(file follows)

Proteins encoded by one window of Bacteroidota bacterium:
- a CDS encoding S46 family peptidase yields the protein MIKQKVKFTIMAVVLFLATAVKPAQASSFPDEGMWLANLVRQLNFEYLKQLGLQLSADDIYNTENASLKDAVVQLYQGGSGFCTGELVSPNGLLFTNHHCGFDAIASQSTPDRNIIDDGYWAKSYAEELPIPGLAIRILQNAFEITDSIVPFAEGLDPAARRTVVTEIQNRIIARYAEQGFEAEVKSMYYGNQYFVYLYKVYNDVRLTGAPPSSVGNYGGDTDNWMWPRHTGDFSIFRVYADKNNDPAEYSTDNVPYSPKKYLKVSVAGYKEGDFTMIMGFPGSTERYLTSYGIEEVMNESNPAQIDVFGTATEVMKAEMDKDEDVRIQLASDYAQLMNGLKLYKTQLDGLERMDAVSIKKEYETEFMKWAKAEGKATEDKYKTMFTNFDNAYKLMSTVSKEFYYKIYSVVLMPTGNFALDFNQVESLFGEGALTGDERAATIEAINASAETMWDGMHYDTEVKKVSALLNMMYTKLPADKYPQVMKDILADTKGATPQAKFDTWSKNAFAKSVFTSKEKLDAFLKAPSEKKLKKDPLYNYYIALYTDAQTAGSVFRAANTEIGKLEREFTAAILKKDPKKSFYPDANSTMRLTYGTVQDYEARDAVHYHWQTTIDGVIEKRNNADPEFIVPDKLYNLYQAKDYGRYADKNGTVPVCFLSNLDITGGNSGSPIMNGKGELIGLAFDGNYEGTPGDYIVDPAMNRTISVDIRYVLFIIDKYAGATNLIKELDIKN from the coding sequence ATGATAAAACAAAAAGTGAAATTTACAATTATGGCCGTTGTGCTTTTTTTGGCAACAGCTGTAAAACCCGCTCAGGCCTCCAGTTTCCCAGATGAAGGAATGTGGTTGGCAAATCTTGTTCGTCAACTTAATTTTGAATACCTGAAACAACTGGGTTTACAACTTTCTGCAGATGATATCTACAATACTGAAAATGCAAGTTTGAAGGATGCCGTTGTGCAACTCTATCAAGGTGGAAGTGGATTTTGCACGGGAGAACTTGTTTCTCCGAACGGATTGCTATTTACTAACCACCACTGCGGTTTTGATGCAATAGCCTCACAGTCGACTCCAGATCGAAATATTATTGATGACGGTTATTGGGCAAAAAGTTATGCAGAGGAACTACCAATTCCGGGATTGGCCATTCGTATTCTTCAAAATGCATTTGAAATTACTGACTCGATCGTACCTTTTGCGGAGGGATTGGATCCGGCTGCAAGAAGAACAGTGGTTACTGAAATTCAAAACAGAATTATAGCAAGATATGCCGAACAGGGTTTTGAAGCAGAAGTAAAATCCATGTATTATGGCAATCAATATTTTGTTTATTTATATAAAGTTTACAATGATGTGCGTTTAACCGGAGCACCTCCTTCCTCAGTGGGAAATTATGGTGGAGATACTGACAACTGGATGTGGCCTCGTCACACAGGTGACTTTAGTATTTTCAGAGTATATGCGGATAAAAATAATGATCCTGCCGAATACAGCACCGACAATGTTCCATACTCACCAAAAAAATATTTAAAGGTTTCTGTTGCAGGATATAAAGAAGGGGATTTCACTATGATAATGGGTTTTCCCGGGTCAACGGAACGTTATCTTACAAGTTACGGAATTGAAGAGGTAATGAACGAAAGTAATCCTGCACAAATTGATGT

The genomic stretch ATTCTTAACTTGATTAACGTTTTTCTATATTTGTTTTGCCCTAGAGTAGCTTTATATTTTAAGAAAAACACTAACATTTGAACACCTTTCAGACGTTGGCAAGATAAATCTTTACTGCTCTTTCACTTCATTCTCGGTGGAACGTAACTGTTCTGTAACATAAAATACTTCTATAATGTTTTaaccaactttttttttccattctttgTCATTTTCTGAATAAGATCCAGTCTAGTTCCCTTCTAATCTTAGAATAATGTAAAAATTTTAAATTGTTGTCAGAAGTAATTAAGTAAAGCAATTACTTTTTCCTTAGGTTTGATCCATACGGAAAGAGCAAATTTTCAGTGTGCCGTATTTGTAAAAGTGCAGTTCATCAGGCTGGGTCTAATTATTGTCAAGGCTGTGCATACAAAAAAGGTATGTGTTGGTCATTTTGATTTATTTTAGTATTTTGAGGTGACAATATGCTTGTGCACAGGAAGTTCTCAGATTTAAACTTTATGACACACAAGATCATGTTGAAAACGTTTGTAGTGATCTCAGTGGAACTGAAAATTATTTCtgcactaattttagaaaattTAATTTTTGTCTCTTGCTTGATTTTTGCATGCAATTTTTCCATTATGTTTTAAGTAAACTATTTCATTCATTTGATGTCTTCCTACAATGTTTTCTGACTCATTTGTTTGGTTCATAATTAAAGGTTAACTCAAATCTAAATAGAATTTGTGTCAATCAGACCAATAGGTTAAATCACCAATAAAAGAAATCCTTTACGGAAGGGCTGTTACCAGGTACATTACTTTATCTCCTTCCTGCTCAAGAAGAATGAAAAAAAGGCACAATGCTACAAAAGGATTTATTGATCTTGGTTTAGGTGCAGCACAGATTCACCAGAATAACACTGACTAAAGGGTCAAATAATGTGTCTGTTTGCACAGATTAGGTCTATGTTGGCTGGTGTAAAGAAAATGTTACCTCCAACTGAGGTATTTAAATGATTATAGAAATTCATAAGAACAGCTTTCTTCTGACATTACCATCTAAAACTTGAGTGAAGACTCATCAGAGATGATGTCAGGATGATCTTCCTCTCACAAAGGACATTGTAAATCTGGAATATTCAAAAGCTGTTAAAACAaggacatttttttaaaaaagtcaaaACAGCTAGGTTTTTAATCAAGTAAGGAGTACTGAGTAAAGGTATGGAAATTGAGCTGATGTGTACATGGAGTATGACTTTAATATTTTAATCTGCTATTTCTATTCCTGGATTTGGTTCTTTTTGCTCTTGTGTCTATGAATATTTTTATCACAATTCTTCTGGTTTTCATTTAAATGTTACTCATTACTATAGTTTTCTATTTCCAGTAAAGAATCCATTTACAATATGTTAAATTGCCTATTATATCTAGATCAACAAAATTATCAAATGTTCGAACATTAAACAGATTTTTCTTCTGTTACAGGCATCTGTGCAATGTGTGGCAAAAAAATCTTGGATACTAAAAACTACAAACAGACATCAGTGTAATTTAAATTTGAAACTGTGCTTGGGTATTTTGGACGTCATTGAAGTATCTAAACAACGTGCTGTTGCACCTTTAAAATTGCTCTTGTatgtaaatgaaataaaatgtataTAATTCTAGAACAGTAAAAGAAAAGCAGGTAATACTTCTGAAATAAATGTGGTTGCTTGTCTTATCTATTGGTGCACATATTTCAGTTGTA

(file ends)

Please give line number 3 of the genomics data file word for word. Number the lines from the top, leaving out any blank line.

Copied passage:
The genomic stretch ATTCTTAACTTGATTAACGTTTTTCTATATTTGTTTTGCCCTAGAGTAGCTTTATATTTTAAGAAAAACACTAACATTTGAACACCTTTCAGACGTTGGCAAGATAAATCTTTACTGCTCTTTCACTTCATTCTCGGTGGAACGTAACTGTTCTGTAACATAAAATACTTCTATAATGTTTTaaccaactttttttttccattctttgTCATTTTCTGAATAAGATCCAGTCTAGTTCCCTTCTAATCTTAGAATAATGTAAAAATTTTAAATTGTTGTCAGAAGTAATTAAGTAAAGCAATTACTTTTTCCTTAGGTTTGATCCATACGGAAAGAGCAAATTTTCAGTGTGCCGTATTTGTAAAAGTGCAGTTCATCAGGCTGGGTCTAATTATTGTCAAGGCTGTGCATACAAAAAAGGTATGTGTTGGTCATTTTGATTTATTTTAGTATTTTGAGGTGACAATATGCTTGTGCACAGGAAGTTCTCAGATTTAAACTTTATGACACACAAGATCATGTTGAAAACGTTTGTAGTGATCTCAGTGGAACTGAAAATTATTTCtgcactaattttagaaaattTAATTTTTGTCTCTTGCTTGATTTTTGCATGCAATTTTTCCATTATGTTTTAAGTAAACTATTTCATTCATTTGATGTCTTCCTACAATGTTTTCTGACTCATTTGTTTGGTTCATAATTAAAGGTTAACTCAAATCTAAATAGAATTTGTGTCAATCAGACCAATAGGTTAAATCACCAATAAAAGAAATCCTTTACGGAAGGGCTGTTACCAGGTACATTACTTTATCTCCTTCCTGCTCAAGAAGAATGAAAAAAAGGCACAATGCTACAAAAGGATTTATTGATCTTGGTTTAGGTGCAGCACAGATTCACCAGAATAACACTGACTAAAGGGTCAAATAATGTGTCTGTTTGCACAGATTAGGTCTATGTTGGCTGGTGTAAAGAAAATGTTACCTCCAACTGAGGTATTTAAATGATTATAGAAATTCATAAGAACAGCTTTCTTCTGACATTACCATCTAAAACTTGAGTGAAGACTCATCAGAGATGATGTCAGGATGATCTTCCTCTCACAAAGGACATTGTAAATCTGGAATATTCAAAAGCTGTTAAAACAaggacatttttttaaaaaagtcaaaACAGCTAGGTTTTTAATCAAGTAAGGAGTACTGAGTAAAGGTATGGAAATTGAGCTGATGTGTACATGGAGTATGACTTTAATATTTTAATCTGCTATTTCTATTCCTGGATTTGGTTCTTTTTGCTCTTGTGTCTATGAATATTTTTATCACAATTCTTCTGGTTTTCATTTAAATGTTACTCATTACTATAGTTTTCTATTTCCAGTAAAGAATCCATTTACAATATGTTAAATTGCCTATTATATCTAGATCAACAAAATTATCAAATGTTCGAACATTAAACAGATTTTTCTTCTGTTACAGGCATCTGTGCAATGTGTGGCAAAAAAATCTTGGATACTAAAAACTACAAACAGACATCAGTGTAATTTAAATTTGAAACTGTGCTTGGGTATTTTGGACGTCATTGAAGTATCTAAACAACGTGCTGTTGCACCTTTAAAATTGCTCTTGTatgtaaatgaaataaaatgtataTAATTCTAGAACAGTAAAAGAAAAGCAGGTAATACTTCTGAAATAAATGTGGTTGCTTGTCTTATCTATTGGTGCACATATTTCAGTTGTA